According to new research, there may be a connection between processed food and cardiovascular disease. Learn more below.
At ESC Congress 2021, researchers presented new research that shows a connection between processed food and cardiovascular disease. According to their research, consuming ultra-processed food on a weekly basis increases the risk of heart disease.
Ultra-processed food includes a wide range of food products like frozen meals, sweets and desserts, breakfast cereals, and instant noodles. Moreover, it also includes mass-produced bread, fast food, salty snacks, reconstituted meat (e.g.: chicken nuggets), sweetened beverages, and more.
This research sheds new light on the connection between these types of products with heart attacks and strokes. The study examines the effects of consuming ultra-processed food and developing or dying from cardiovascular disease over 10 years.
Using data from the ATTICA prospective study, the study involved participants free of cardiovascular disease at baseline. In addition, they were given questionnaires assessing their diets and were assigned a score of 0 to 55.
Researchers then followed the participants for up to 10 years, examining the occurrence of fatal and non-fatal cardiovascular events. These events include heart attacks, unstable angina, stroke, heart failure, and heart rhythm disorders like arrhythmia.
The study had 2,020 participants (1,014 women, 1,006 men) with an average age of 45. Participants consumed 15 servings of ultra-processed foods weekly on average and there were 317 cardiovascular events during the 10-year follow-up.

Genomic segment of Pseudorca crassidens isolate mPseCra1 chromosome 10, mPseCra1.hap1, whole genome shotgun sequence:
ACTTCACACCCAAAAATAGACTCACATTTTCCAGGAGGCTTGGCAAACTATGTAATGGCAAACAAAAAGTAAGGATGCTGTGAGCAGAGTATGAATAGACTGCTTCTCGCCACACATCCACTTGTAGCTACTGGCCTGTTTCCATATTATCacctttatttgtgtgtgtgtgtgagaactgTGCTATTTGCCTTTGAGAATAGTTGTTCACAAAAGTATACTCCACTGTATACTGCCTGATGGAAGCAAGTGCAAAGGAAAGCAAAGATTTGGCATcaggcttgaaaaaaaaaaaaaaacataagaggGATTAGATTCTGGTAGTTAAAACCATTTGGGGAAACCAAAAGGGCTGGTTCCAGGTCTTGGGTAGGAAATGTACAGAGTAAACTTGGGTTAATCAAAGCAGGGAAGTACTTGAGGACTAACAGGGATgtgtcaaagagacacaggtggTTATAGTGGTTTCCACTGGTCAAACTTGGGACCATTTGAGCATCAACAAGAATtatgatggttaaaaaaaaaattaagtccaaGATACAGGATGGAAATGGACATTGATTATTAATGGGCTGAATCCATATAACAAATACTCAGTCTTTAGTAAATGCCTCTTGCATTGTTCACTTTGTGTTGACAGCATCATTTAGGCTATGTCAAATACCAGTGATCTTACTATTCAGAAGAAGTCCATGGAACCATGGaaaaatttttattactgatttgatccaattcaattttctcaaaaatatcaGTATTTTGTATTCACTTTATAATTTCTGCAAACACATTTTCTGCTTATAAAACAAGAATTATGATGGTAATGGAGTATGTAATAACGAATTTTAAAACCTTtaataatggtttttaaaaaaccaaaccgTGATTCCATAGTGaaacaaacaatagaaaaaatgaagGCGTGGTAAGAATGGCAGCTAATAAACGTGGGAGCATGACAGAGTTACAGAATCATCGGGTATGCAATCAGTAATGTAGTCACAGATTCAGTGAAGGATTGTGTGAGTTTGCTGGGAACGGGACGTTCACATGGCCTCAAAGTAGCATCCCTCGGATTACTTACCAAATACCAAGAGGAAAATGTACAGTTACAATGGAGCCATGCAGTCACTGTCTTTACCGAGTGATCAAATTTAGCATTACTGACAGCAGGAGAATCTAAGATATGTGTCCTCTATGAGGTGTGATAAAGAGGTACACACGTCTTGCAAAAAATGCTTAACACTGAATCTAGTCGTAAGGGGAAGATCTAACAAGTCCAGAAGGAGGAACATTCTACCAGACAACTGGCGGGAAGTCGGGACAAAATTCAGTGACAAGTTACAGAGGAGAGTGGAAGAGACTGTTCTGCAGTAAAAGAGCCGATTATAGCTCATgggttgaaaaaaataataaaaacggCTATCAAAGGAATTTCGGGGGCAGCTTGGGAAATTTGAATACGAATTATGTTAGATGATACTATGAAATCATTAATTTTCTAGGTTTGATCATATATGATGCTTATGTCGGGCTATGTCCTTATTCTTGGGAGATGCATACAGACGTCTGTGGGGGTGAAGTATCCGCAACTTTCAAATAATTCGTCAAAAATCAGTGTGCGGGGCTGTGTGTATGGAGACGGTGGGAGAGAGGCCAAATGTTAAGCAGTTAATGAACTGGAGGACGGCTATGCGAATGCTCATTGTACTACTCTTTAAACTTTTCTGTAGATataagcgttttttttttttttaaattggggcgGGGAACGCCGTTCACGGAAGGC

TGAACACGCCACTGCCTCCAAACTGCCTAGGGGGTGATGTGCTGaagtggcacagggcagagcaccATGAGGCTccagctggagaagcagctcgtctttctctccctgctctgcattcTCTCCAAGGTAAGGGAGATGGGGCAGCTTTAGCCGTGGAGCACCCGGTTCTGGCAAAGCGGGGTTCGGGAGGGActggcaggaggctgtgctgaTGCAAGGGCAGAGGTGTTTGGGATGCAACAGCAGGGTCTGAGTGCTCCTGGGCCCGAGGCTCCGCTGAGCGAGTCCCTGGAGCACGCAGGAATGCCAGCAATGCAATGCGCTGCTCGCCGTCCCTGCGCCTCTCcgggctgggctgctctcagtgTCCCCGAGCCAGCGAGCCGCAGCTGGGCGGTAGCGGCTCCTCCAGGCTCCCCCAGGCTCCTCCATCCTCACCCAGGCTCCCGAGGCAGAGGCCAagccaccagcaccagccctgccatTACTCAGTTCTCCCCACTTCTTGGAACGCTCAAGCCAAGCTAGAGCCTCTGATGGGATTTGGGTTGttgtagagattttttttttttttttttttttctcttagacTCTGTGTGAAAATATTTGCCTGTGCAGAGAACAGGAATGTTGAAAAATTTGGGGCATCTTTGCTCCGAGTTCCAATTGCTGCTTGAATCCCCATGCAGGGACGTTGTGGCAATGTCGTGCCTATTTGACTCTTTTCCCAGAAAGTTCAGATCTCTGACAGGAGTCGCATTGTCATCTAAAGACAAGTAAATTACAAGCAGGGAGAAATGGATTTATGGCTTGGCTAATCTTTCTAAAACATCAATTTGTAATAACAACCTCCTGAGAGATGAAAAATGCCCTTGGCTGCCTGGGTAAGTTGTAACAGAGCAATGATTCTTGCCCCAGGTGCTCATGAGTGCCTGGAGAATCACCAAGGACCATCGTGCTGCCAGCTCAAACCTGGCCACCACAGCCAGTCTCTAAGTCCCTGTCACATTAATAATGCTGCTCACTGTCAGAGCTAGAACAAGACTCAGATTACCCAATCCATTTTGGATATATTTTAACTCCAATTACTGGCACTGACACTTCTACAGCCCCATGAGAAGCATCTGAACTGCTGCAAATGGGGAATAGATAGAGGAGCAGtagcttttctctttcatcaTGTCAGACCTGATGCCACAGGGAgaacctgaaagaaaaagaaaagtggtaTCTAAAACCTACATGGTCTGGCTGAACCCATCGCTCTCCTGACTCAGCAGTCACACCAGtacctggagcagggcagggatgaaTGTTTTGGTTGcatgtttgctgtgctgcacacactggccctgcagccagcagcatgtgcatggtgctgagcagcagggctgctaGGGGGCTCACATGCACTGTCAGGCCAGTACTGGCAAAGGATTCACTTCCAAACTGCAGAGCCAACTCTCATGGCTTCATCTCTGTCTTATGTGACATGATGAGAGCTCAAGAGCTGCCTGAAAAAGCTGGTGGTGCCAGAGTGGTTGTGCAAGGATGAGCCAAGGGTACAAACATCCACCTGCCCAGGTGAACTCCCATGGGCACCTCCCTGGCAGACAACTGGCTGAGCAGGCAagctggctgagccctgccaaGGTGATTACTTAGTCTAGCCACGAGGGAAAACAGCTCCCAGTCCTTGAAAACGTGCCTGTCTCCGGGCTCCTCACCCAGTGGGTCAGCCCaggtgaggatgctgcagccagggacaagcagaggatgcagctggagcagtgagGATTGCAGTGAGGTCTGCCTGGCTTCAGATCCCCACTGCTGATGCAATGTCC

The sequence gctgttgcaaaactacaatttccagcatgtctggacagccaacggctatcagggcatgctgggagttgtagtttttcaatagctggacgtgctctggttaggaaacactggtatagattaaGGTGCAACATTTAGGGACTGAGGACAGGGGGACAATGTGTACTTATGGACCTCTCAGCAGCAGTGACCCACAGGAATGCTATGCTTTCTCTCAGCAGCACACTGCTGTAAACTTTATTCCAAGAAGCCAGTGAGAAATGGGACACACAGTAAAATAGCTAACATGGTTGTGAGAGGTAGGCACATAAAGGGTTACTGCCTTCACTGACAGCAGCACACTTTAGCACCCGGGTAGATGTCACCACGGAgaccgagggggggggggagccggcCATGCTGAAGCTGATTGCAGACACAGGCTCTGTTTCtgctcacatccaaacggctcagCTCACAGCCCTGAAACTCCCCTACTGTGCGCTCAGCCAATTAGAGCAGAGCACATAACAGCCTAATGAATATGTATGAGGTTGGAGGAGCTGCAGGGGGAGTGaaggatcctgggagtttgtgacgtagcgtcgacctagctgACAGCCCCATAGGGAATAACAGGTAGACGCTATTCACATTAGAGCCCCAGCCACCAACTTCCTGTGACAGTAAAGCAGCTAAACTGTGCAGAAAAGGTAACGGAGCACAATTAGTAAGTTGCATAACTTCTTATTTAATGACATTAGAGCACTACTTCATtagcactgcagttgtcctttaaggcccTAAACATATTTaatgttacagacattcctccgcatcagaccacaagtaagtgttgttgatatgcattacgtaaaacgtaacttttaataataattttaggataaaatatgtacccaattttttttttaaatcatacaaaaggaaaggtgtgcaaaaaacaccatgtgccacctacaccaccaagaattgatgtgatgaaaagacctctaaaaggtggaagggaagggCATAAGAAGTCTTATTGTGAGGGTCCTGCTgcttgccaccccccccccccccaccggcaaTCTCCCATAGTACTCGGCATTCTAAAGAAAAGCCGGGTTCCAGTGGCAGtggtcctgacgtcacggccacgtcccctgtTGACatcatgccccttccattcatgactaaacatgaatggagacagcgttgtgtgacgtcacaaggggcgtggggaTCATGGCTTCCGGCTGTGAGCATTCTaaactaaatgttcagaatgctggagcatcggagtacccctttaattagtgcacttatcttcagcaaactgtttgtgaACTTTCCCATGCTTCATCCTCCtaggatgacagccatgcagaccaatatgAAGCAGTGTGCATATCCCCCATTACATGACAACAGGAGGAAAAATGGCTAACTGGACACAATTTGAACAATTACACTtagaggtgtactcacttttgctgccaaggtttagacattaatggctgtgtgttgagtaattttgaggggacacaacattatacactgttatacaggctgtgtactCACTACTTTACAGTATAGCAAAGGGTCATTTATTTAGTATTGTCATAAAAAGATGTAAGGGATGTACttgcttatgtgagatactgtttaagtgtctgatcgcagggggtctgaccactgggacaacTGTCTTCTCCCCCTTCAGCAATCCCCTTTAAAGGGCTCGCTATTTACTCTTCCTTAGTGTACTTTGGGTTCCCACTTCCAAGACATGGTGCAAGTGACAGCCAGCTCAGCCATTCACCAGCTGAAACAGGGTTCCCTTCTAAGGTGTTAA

Furthermore, the results show that the incidence of cardiovascular events increases with higher ultra-processed food consumption. For example, with an average weekly consumption of 7.5 servings, the incidence of cardiovascular disease was 8.1%.
However, with an average weekly consumption of 18 servings, the incidence of cardiovascular disease was 16.6%. With each additional weekly serving of ultra-processed food, the likelihood of cardiovascular disease increases by 10%.
Eating Healthy Foods
The participant’s adherence to the Mediterranean diet (which focuses on fruits and vegetables) was also examined. Participants with lower adherence had a 19% higher likelihood of cardiovascular disease with each additional weekly ultra-processed food serving.
Moreover, those with a moderate to high level of adherence to the Mediterranean diet only increased their likelihood by 8%. However, the association between ultra-processed food and cardiovascular disease was no longer significant for this group.
“Evidence is accumulating for an association between ultra-processed foods and increased risks of several chronic diseases,” says Dr. Matina Kouvari. “Our study suggests that the detrimental relationship with cardiovascular disease is even stronger in those with a generally unhealthy diet.”
*Dr. Matina Kouvari of Harokopio University of Athens, Greece is a study author.
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